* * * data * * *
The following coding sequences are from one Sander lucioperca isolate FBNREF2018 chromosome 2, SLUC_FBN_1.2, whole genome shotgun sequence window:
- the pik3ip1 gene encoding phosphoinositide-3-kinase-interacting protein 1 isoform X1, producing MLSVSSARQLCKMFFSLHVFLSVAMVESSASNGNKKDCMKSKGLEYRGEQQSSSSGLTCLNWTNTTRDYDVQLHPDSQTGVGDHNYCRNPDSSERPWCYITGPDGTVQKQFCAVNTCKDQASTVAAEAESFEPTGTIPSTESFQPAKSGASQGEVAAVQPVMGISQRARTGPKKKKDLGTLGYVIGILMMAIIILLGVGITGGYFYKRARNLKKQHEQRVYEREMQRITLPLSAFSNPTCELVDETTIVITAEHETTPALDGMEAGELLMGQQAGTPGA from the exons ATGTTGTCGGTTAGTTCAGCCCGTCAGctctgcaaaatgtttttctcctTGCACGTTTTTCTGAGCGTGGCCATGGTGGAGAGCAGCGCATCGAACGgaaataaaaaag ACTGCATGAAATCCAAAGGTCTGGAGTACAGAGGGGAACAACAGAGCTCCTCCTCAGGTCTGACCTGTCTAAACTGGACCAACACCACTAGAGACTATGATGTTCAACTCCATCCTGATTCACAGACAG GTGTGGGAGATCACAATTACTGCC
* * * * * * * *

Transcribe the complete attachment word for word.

The following coding sequences are from one Sander lucioperca isolate FBNREF2018 chromosome 2, SLUC_FBN_1.2, whole genome shotgun sequence window:
- the pik3ip1 gene encoding phosphoinositide-3-kinase-interacting protein 1 isoform X1, producing MLSVSSARQLCKMFFSLHVFLSVAMVESSASNGNKKDCMKSKGLEYRGEQQSSSSGLTCLNWTNTTRDYDVQLHPDSQTGVGDHNYCRNPDSSERPWCYITGPDGTVQKQFCAVNTCKDQASTVAAEAESFEPTGTIPSTESFQPAKSGASQGEVAAVQPVMGISQRARTGPKKKKDLGTLGYVIGILMMAIIILLGVGITGGYFYKRARNLKKQHEQRVYEREMQRITLPLSAFSNPTCELVDETTIVITAEHETTPALDGMEAGELLMGQQAGTPGA from the exons ATGTTGTCGGTTAGTTCAGCCCGTCAGctctgcaaaatgtttttctcctTGCACGTTTTTCTGAGCGTGGCCATGGTGGAGAGCAGCGCATCGAACGgaaataaaaaag ACTGCATGAAATCCAAAGGTCTGGAGTACAGAGGGGAACAACAGAGCTCCTCCTCAGGTCTGACCTGTCTAAACTGGACCAACACCACTAGAGACTATGATGTTCAACTCCATCCTGATTCACAGACAG GTGTGGGAGATCACAATTACTGCC